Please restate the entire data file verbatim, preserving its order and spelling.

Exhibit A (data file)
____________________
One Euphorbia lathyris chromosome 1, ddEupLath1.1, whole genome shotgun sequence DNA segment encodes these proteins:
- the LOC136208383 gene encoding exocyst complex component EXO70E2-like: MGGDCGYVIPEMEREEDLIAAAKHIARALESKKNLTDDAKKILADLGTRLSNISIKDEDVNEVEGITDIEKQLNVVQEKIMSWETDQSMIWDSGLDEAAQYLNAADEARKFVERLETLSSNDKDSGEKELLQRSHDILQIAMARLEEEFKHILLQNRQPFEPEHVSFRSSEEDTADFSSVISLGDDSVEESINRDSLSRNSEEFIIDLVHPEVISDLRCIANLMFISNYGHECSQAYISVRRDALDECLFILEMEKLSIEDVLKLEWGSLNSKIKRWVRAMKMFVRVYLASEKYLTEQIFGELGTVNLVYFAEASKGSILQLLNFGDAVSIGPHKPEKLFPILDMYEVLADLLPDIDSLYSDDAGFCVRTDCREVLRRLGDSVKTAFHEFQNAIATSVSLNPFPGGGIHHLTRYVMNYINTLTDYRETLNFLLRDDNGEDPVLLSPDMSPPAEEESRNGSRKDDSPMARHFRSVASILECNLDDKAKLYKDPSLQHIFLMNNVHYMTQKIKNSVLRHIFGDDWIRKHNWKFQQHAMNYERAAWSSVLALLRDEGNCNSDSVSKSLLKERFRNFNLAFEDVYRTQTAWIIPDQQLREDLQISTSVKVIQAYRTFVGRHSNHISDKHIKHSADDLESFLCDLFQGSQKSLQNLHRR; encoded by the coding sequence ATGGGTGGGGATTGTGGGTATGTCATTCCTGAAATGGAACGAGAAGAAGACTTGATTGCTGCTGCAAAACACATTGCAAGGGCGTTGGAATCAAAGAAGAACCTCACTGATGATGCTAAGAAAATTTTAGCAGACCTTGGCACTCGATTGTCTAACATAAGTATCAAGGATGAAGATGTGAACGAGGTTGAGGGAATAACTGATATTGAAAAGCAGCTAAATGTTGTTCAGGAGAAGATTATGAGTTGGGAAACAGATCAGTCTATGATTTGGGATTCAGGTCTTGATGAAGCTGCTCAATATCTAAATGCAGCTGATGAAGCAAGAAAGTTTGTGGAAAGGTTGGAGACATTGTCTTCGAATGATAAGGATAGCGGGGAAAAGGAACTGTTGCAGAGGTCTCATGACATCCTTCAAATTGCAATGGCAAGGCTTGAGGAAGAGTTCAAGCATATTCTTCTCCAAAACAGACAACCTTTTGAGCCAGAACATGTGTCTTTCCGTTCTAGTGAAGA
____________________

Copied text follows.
One Euphorbia lathyris chromosome 1, ddEupLath1.1, whole genome shotgun sequence DNA segment encodes these proteins:
- the LOC136208383 gene encoding exocyst complex component EXO70E2-like: MGGDCGYVIPEMEREEDLIAAAKHIARALESKKNLTDDAKKILADLGTRLSNISIKDEDVNEVEGITDIEKQLNVVQEKIMSWETDQSMIWDSGLDEAAQYLNAADEARKFVERLETLSSNDKDSGEKELLQRSHDILQIAMARLEEEFKHILLQNRQPFEPEHVSFRSSEEDTADFSSVISLGDDSVEESINRDSLSRNSEEFIIDLVHPEVISDLRCIANLMFISNYGHECSQAYISVRRDALDECLFILEMEKLSIEDVLKLEWGSLNSKIKRWVRAMKMFVRVYLASEKYLTEQIFGELGTVNLVYFAEASKGSILQLLNFGDAVSIGPHKPEKLFPILDMYEVLADLLPDIDSLYSDDAGFCVRTDCREVLRRLGDSVKTAFHEFQNAIATSVSLNPFPGGGIHHLTRYVMNYINTLTDYRETLNFLLRDDNGEDPVLLSPDMSPPAEEESRNGSRKDDSPMARHFRSVASILECNLDDKAKLYKDPSLQHIFLMNNVHYMTQKIKNSVLRHIFGDDWIRKHNWKFQQHAMNYERAAWSSVLALLRDEGNCNSDSVSKSLLKERFRNFNLAFEDVYRTQTAWIIPDQQLREDLQISTSVKVIQAYRTFVGRHSNHISDKHIKHSADDLESFLCDLFQGSQKSLQNLHRR; encoded by the coding sequence ATGGGTGGGGATTGTGGGTATGTCATTCCTGAAATGGAACGAGAAGAAGACTTGATTGCTGCTGCAAAACACATTGCAAGGGCGTTGGAATCAAAGAAGAACCTCACTGATGATGCTAAGAAAATTTTAGCAGACCTTGGCACTCGATTGTCTAACATAAGTATCAAGGATGAAGATGTGAACGAGGTTGAGGGAATAACTGATATTGAAAAGCAGCTAAATGTTGTTCAGGAGAAGATTATGAGTTGGGAAACAGATCAGTCTATGATTTGGGATTCAGGTCTTGATGAAGCTGCTCAATATCTAAATGCAGCTGATGAAGCAAGAAAGTTTGTGGAAAGGTTGGAGACATTGTCTTCGAATGATAAGGATAGCGGGGAAAAGGAACTGTTGCAGAGGTCTCATGACATCCTTCAAATTGCAATGGCAAGGCTTGAGGAAGAGTTCAAGCATATTCTTCTCCAAAACAGACAACCTTTTGAGCCAGAACATGTGTCTTTCCGTTCTAGTGAAGA